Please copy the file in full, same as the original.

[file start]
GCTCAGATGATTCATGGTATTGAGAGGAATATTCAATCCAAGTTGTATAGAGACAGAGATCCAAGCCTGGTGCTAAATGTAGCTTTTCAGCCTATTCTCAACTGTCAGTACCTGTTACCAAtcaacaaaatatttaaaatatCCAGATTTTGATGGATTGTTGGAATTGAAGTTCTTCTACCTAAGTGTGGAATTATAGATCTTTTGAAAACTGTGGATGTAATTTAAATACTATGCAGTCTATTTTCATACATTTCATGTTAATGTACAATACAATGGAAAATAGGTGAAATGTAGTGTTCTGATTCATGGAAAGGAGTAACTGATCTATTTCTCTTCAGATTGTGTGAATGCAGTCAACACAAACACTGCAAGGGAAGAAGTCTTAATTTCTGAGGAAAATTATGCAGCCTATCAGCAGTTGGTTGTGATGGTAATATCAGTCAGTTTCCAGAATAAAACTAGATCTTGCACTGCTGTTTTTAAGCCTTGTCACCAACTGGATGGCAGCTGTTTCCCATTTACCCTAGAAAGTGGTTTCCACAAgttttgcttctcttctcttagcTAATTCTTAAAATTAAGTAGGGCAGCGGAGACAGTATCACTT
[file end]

GCTCAGATGATTCATGGTATTGAGAGGAATATTCAATCCAAGTTGTATAGAGACAGAGATCCAAGCCTGGTGCTAAATGTAGCTTTTCAGCCTATTCTCAACTGTCAGTACCTGTTACCAAtcaacaaaatatttaaaatatCCAGATTTTGATGGATTGTTGGAATTGAAGTTCTTCTACCTAAGTGTGGAATTATAGATCTTTTGAAAACTGTGGATGTAATTTAAATACTATGCAGTCTATTTTCATACATTTCATGTTAATGTACAATACAATGGAAAATAGGTGAAATGTAGTGTTCTGATTCATGGAAAGGAGTAACTGATCTATTTCTCTTCAGATTGTGTGAATGCAGTCAACACAAACACTGCAAGGGAAGAAGTCTTAATTTCTGAGGAAAATTATGCAGCCTATCAGCAGTTGGTTGTGATGGTAATATCAGTCAGTTTCCAGAATAAAACTAGATCTTGCACTGCTGTTTTTAAGCCTTGTCACCAACTGGATGGCAGCTGTTTCCCATTTACCCTAGAAAGTGGTTTCCACAAgttttgcttctcttctcttagcTAATTCTTAAAATTAAGTAGGGCAGCGGAGACAGTATCACTT